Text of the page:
In a previous posting we talked a bit about the myth of dominance and how we really want to teach our dogs to defer to us in situations instead of acting or reacting. We'll cover the "hows" of that in a future posting but first we need to have an understanding of how animals learn, important to know for any training or behavior modification.
It's about pleasure
Animals are are very efficient in their learning. If the behavior is pleasurable (eating, chasing, playing), or gets something access to something pleasurable, the animal will display the behavior more and more often. If the behavior is not pleasurable, or does not work to obtain something pleasurable, the animal will use the behavior less and less. For example, if a dog jumps up and it gets attention, even if that attention is that you push him down, then he knows jumping works. Another example, if a cat play-bites and you don’t end the game, then he knows play-biting works, the play continues.
Bear in mind that rewards (we refer to it in this context as positive reinforcement) are always from the view of the receiver, not the giver. So while you might not think that being pushed away or yelled at is rewarding, from the animal's viewpoint it just might be the attention they crave.
We can use this fact to “sculpt” their behavior by consistently rewarding the desirable behaviors, and ignoring or interrupting the undesirable ones. Gradually you’ll see the animal behaving more and more in desirable ways and “giving up” the undesirable ones. Repetition and practice are key. So go back to that dog who jumps up all the time. Does it really jump all the time? Isn’t there a moment when its four feet on the floor that we can reward? If your dog wants to go outside, the opening of the door is a reward for whatever the dog was doing at the time. This can include pawing at the door and whining. So if you open the door to these behaviors, you are rewarding them!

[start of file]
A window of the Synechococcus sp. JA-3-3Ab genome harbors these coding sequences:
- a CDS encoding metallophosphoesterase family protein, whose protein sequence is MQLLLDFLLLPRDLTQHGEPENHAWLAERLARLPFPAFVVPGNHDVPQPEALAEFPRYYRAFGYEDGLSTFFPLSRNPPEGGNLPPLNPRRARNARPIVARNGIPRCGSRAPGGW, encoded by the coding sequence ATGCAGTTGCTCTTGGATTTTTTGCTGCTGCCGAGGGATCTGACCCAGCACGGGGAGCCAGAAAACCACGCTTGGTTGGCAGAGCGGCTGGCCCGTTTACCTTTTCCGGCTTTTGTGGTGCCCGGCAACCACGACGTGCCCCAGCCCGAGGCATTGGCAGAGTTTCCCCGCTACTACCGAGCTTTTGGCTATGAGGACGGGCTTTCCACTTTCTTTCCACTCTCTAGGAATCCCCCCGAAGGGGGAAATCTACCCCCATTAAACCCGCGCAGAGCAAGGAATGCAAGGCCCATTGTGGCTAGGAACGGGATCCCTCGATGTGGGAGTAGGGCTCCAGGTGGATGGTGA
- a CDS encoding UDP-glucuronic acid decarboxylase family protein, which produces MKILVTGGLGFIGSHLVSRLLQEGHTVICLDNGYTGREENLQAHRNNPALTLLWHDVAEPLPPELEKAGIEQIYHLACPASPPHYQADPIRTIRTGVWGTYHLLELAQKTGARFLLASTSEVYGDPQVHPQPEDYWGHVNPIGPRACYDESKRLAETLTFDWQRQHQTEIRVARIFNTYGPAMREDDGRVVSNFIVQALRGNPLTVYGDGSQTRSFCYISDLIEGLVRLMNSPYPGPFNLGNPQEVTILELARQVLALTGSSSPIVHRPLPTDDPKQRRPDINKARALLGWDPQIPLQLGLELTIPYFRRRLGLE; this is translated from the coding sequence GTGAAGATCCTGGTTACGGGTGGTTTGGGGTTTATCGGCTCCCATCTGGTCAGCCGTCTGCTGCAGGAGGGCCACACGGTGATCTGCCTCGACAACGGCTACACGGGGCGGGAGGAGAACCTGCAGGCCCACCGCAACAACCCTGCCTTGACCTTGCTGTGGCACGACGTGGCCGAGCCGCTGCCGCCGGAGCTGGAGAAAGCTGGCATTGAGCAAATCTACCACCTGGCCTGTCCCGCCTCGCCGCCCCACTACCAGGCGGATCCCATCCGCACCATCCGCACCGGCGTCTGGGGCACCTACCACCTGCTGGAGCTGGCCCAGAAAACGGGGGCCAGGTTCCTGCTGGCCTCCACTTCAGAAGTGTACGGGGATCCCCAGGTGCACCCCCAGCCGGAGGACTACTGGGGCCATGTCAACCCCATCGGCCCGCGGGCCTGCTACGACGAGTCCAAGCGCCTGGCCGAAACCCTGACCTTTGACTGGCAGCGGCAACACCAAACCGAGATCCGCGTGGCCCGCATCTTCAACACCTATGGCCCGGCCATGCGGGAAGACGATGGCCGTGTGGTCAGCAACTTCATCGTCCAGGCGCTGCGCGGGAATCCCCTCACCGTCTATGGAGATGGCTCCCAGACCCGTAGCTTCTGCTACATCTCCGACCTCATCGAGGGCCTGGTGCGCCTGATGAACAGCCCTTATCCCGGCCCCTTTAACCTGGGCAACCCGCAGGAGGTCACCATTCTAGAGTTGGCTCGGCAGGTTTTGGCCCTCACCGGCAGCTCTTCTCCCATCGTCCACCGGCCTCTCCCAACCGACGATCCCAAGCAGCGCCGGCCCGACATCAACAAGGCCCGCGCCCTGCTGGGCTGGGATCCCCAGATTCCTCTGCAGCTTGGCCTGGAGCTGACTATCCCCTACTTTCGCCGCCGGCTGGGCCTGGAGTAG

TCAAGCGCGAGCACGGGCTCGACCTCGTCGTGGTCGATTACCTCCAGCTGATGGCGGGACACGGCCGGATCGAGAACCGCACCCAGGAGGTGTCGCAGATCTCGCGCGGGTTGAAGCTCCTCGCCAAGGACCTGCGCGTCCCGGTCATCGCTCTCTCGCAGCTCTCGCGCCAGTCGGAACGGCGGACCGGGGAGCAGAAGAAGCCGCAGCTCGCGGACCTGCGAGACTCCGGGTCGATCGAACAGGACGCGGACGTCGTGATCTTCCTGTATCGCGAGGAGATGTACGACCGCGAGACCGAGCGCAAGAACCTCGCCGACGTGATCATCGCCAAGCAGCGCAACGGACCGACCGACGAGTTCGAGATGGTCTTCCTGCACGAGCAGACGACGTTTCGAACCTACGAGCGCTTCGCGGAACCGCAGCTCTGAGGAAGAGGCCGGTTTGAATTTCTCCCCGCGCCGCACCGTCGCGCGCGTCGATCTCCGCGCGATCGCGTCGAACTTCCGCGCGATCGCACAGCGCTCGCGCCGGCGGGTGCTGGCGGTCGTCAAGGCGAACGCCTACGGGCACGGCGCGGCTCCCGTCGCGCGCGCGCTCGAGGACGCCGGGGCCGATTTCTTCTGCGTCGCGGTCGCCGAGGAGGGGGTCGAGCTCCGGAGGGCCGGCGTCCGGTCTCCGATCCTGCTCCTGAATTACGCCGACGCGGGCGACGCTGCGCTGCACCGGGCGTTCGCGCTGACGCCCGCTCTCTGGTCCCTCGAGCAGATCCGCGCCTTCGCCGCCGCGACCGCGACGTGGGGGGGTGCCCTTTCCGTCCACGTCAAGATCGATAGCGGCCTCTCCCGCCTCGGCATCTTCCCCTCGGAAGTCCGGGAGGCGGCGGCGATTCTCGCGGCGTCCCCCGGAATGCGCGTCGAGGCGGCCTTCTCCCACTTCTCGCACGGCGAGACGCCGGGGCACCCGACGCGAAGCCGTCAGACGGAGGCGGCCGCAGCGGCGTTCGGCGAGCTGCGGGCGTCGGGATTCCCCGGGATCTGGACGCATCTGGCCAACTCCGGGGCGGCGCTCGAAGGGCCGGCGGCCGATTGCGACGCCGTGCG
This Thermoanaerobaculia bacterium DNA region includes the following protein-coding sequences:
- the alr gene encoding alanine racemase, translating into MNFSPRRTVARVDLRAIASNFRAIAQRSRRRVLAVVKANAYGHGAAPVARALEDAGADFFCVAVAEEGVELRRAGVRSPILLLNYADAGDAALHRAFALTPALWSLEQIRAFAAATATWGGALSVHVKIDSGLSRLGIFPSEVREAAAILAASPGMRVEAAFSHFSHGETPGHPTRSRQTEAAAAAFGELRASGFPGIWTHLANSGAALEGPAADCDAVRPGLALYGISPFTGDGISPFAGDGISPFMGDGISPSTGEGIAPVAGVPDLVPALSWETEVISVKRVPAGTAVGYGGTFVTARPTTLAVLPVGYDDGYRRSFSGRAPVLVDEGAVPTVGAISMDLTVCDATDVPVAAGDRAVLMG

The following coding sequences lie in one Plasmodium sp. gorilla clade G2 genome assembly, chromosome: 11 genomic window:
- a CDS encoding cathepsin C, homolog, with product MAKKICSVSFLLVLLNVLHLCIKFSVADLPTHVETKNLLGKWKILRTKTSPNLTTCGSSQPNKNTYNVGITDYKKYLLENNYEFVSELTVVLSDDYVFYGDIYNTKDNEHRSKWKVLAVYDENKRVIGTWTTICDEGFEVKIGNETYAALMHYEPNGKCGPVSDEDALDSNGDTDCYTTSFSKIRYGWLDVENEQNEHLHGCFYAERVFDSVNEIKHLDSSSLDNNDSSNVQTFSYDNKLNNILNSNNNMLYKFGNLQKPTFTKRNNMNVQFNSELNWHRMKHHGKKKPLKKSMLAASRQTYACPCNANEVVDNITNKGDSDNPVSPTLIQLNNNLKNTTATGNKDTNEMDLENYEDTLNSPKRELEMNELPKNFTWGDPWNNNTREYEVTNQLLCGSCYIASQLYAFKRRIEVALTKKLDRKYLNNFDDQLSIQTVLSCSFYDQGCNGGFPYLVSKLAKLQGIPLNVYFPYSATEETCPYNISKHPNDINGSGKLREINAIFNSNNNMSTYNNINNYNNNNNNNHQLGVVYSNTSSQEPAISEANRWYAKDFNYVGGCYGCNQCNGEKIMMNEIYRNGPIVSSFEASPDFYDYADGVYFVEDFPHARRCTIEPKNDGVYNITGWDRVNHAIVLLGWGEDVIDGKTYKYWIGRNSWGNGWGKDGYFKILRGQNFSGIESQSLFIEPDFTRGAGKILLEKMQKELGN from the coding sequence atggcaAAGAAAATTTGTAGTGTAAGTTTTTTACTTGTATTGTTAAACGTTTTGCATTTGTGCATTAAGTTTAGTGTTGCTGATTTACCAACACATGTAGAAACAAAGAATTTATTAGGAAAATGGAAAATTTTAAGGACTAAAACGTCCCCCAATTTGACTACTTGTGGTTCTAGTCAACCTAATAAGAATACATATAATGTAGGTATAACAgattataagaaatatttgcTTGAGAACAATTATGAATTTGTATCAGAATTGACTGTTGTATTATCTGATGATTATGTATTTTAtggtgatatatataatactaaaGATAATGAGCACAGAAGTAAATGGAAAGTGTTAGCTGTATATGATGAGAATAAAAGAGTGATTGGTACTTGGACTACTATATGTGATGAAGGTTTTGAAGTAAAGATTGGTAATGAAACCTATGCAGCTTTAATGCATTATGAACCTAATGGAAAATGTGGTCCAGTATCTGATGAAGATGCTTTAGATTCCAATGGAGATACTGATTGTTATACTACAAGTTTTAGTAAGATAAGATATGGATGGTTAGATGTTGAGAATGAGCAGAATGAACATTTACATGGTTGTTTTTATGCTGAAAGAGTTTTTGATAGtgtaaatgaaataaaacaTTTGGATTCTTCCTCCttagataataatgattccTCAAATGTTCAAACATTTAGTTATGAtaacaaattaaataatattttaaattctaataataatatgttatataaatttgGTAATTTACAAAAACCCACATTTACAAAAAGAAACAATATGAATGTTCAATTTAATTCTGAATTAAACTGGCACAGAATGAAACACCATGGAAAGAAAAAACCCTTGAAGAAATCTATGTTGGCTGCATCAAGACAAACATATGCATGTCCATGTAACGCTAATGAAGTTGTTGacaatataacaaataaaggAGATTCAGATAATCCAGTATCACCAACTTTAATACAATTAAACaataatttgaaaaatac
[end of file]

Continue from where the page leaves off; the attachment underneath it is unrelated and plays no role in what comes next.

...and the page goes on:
What about punishment?
Punishment, while it can be effective to stop unwanted behavior it always carries with it the risk of fallout. Once such fallout is that animals make associations with you and with the situation every time you interact with them. Thus while they may learn to respond, using punishment they also may form negative associations to you, to the situation, to training, to people. Thus while they may learn to respond to cues, using punishment they also may form negative associations to you, to the situation, to training, to people. Also, a punishment has to be severe enough to stop the behavior and we may actually put the animal in a no win situation. Finally, effective punishment reinforces the punisher, who is therefore more likely to punish again in the future, even when other arrangements and positive reinforcement would be equally, or more, effective.
So the keys to training or modifying behavior are:
- Manage the situation to prevent what you don't want rehearsed/inadvertently rewarded.
- Train for what you do want
- Be consistent and reinforce, reinforce, reinforce
- Gradually relax management bits, testing to see if training is taking over
- You have to grit your teeth and establish new habits for yourself during this process. And that might mean some inconvenience.
As always, please feel free to ask questions or talk about problems you might be having. Please note, I can't provide behavior help via a blog, but I can point you in a direction to get assistance.